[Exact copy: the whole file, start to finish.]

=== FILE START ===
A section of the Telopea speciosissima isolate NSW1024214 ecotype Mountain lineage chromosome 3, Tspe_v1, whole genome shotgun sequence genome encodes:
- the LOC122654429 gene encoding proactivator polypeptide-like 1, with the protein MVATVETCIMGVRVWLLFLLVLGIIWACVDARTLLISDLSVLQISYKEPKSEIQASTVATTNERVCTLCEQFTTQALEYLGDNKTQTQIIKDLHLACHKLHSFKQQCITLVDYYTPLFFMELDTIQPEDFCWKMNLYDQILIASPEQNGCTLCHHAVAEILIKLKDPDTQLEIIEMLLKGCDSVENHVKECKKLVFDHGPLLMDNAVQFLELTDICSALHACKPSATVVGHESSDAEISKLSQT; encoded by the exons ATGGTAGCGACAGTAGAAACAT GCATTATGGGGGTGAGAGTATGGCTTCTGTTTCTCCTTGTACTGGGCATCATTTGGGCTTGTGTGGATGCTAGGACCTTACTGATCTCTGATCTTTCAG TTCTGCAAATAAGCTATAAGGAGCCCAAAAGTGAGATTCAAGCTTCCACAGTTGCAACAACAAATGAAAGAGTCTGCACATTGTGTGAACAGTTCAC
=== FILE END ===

A section of the Telopea speciosissima isolate NSW1024214 ecotype Mountain lineage chromosome 3, Tspe_v1, whole genome shotgun sequence genome encodes:
- the LOC122654429 gene encoding proactivator polypeptide-like 1, with the protein MVATVETCIMGVRVWLLFLLVLGIIWACVDARTLLISDLSVLQISYKEPKSEIQASTVATTNERVCTLCEQFTTQALEYLGDNKTQTQIIKDLHLACHKLHSFKQQCITLVDYYTPLFFMELDTIQPEDFCWKMNLYDQILIASPEQNGCTLCHHAVAEILIKLKDPDTQLEIIEMLLKGCDSVENHVKECKKLVFDHGPLLMDNAVQFLELTDICSALHACKPSATVVGHESSDAEISKLSQT; encoded by the exons ATGGTAGCGACAGTAGAAACAT GCATTATGGGGGTGAGAGTATGGCTTCTGTTTCTCCTTGTACTGGGCATCATTTGGGCTTGTGTGGATGCTAGGACCTTACTGATCTCTGATCTTTCAG TTCTGCAAATAAGCTATAAGGAGCCCAAAAGTGAGATTCAAGCTTCCACAGTTGCAACAACAAATGAAAGAGTCTGCACATTGTGTGAACAGTTCAC